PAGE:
First, you can play with your deductible. We all like to have the least amount of out of pocket expense if we are involved in an accident. However, the lower the deductible, the higher your premium will be. Select a higher deductible amount. If you have chosen a $500 deductible, rerun your quote with a $1,000 or higher deductible. This will assuredly lower your overall premium.
It’s also helpful to do a quick Google search for online reviews or to see if there have been any major complaints against an insurer in recent years. And, if the insurer has a designated customer service line, go ahead and give the number a call (or two). That’ll give you some insights into response times. We’ve got more on the finding the best car insurance and best car insurance company for you here.
We aim to show you car insurance quotes from as many insurance companies as possible, so that you can find the right policy for you. Unfortunately, we can’t promise to show quotes from every insurance provider, because not all companies want to be included on comparison websites. We won’t offer you advice or make a recommendation, but we will provide you with all the information you need to help you decide which is the right policy for you. You can find out more about how we work here.
Once you've decided on the amount of coverage you want, you’ll need to look at the insurance companies that offer it in your area, and see what they charge for it. You can get car insurance quotes by checking online or calling insurance agents or brokers in your area. Usually, an insurance agent works for one insurance company and only sells their policies, while an insurance broker sells insurance policies from many different companies. Insurance brokers are also sometimes called independent insurance agents. While a broker can help you compare prices and coverage options across many companies, they also receive commissions from those companies, so be careful you’re not talked into working with a company that’s not the best fit for you. By the same token, insurance agents are measured on the number and size of policies they sell, so make sure they aren’t trying to get you to buy more insurance than you need.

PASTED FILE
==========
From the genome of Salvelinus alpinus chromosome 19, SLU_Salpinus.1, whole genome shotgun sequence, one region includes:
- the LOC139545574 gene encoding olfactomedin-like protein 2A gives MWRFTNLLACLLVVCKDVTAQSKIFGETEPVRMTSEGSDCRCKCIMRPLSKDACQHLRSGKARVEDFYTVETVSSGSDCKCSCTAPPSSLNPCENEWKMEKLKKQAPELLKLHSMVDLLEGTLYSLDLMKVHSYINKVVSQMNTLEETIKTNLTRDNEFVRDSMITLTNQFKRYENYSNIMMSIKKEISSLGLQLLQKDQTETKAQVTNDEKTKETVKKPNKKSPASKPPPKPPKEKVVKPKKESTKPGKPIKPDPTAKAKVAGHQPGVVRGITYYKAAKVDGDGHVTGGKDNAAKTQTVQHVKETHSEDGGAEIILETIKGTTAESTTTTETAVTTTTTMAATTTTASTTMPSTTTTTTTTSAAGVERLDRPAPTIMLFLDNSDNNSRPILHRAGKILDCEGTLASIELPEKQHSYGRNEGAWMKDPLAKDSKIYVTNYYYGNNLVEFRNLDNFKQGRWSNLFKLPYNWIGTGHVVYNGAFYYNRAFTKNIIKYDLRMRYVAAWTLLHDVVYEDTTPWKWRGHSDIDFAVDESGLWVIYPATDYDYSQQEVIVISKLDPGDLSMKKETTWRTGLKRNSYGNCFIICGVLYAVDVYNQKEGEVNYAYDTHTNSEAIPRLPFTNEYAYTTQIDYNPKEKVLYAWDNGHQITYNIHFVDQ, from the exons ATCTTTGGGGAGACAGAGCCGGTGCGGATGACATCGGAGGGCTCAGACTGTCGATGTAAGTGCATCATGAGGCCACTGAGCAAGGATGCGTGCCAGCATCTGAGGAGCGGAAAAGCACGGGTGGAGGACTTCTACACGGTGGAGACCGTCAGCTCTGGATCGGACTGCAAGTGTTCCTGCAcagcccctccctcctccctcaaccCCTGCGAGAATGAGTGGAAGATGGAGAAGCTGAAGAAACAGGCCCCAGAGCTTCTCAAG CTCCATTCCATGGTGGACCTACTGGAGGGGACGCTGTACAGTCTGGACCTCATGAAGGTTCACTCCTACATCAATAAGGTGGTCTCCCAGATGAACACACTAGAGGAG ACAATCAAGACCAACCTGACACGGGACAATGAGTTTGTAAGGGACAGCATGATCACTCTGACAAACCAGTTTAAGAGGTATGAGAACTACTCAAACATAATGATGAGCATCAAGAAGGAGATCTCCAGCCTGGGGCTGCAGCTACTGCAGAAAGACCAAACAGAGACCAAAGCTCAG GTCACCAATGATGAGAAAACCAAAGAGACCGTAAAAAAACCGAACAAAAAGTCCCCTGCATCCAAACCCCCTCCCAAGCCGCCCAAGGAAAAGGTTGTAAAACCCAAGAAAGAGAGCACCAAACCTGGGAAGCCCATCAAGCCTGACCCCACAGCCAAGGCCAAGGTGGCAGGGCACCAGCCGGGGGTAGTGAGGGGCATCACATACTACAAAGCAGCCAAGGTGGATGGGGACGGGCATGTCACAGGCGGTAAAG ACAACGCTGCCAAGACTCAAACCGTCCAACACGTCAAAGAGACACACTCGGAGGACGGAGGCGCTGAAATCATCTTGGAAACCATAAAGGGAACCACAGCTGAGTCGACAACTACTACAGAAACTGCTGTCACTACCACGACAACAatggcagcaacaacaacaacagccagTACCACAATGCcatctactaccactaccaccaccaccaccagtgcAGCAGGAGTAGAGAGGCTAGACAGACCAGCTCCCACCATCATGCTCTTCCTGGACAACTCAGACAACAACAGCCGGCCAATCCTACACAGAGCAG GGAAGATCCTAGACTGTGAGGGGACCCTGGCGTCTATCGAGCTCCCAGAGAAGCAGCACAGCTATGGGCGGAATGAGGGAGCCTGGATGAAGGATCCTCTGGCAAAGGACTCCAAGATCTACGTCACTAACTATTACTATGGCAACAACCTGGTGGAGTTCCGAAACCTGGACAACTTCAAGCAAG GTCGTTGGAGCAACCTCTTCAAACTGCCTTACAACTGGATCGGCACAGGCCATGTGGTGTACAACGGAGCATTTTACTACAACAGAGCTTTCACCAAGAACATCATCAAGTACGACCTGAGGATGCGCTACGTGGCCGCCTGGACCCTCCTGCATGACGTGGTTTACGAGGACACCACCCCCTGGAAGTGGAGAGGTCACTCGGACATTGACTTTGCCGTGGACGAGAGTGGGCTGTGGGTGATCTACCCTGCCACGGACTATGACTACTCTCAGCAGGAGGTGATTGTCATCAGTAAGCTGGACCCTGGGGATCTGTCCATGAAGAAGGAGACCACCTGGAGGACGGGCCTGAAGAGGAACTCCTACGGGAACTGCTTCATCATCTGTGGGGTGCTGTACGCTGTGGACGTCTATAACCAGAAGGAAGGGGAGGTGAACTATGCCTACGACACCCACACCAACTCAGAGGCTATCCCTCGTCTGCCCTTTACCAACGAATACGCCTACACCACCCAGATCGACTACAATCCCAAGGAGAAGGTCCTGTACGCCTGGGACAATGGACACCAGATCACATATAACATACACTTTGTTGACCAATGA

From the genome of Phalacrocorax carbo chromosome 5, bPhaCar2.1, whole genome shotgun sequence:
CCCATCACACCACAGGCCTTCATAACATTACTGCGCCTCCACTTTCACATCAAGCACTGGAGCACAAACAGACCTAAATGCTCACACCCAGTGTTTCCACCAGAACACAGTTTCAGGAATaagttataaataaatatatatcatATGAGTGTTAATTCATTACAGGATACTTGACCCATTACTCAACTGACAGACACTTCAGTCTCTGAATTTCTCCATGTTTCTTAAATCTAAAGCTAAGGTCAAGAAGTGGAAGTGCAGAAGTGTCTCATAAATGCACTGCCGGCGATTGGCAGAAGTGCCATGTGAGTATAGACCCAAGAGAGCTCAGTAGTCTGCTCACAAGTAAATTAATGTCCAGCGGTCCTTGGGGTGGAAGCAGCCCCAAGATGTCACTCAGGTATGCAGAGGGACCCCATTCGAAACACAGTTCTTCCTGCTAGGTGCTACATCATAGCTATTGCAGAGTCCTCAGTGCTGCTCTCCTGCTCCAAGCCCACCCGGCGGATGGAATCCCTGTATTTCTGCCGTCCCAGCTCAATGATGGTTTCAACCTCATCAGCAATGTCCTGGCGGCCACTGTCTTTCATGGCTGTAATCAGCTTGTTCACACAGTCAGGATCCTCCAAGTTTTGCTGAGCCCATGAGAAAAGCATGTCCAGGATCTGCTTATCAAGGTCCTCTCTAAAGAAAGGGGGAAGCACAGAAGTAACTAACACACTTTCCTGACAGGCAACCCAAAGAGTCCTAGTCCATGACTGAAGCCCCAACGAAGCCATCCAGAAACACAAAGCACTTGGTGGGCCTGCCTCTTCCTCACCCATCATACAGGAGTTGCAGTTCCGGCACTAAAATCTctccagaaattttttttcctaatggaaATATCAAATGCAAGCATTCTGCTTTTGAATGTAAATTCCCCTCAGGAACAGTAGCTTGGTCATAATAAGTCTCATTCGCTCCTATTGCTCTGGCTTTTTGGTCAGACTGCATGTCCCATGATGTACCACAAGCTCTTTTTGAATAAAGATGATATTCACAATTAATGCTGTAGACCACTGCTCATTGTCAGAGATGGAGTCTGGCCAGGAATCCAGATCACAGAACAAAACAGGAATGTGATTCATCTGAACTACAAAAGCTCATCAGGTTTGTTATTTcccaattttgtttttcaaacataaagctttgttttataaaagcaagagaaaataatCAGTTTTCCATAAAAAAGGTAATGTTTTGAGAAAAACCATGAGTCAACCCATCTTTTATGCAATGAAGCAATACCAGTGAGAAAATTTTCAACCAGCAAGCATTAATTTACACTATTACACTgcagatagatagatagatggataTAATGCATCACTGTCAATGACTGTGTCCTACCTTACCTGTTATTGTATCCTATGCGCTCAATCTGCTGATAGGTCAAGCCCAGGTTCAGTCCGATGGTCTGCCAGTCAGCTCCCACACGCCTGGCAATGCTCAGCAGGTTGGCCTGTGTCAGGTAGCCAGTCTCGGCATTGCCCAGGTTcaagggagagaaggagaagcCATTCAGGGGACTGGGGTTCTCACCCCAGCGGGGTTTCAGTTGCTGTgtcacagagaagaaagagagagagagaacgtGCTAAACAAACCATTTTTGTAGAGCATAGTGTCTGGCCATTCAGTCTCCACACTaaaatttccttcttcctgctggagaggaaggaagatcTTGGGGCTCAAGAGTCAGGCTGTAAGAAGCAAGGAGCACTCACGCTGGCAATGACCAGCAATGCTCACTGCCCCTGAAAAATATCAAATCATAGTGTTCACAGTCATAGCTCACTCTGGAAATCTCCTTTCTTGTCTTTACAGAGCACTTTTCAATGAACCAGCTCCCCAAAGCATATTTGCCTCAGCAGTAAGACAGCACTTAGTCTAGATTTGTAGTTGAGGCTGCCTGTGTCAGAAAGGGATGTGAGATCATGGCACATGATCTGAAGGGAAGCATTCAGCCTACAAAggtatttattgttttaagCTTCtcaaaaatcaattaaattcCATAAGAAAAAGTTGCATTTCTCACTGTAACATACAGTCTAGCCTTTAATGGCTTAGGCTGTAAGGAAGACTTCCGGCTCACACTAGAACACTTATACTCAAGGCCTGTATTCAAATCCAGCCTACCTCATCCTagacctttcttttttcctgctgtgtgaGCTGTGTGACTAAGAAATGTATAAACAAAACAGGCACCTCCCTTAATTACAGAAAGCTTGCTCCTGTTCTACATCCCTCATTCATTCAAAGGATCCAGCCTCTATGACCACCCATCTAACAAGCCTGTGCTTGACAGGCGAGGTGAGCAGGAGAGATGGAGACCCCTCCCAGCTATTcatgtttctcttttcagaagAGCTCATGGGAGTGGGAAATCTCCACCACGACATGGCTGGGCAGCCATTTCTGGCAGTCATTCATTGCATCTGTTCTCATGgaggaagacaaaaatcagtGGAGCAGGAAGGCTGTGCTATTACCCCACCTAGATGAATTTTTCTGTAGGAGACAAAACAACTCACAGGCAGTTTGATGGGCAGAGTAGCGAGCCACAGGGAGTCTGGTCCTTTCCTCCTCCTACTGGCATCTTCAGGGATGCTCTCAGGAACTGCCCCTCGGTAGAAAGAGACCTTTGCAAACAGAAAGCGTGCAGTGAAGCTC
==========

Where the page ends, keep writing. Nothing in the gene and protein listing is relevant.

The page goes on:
The car your drive makes a big difference in your insurance rate. Vehicles built for performance, with high MSRP (manufacturer's suggested retail price), and foreign-built models are often costlier to insure. Vehicles that don't cost as much to repair or aren't built for faster driving — such as vans and sedans — are correspondingly cheaper to insure.
At the end of the day, the type of driver you are and how often you drive may play a part in the coverage limits you select. If you drive infrequently, you may be more comfortable with lower or average limits. If you drive at high-risk times or commute back and forth to work, on the other hand, more or better coverage might help you sleep better at night.
Your car's value – Because each car's condition is unique, there is no set "book value" for specific makes and models. The first step in insuring your classic car is for you and your insurer to reach an agreement on the value of the vehicle. This value will be specified in your policy and your car will be covered up to that value without depreciation.
DMV.org is a privately-owned site that helps drivers interact with their local Department of Motor Vehicles. This site is not an official government agency, but acts as a middleman between you and your local DMV; for example, a visitor may renew their vehicle registration or driver’s license on the site for an additional fee. The website is rated 4 out of 5, and has 5,830 user reviews on Trustpilot.
Beyond that, the additional coverage you requested should be listed on the quote (known in insurance-speak as the “deck” or “declarations page”), along with any deductible associated with that portion of the policy. You might also see a list of any car insurance discounts you can or already have qualified for and all the personal information you inputted, along with the make and model of your car (which is worth a scan, just to make sure everything is accurate).
If you have a clean driving record — no at-fault accidents, speeding tickets, DUIs, or other recent citations — you'll probably enjoy relatively cheap car insurance rates. Conversely, a bad driving record will cause your costs to skyrocket: car insurance premiums typically increase by 31% after a DUI, 26% after an at-fault accident, and 15% after a speeding ticket in Tennessee. The post-citation penalties assessed by car insurance companies in Tennessee are slightly more forgiving than nationwide averages. If you have a clean driving history, be sure to inquire about your insurance company's safe driver discount.
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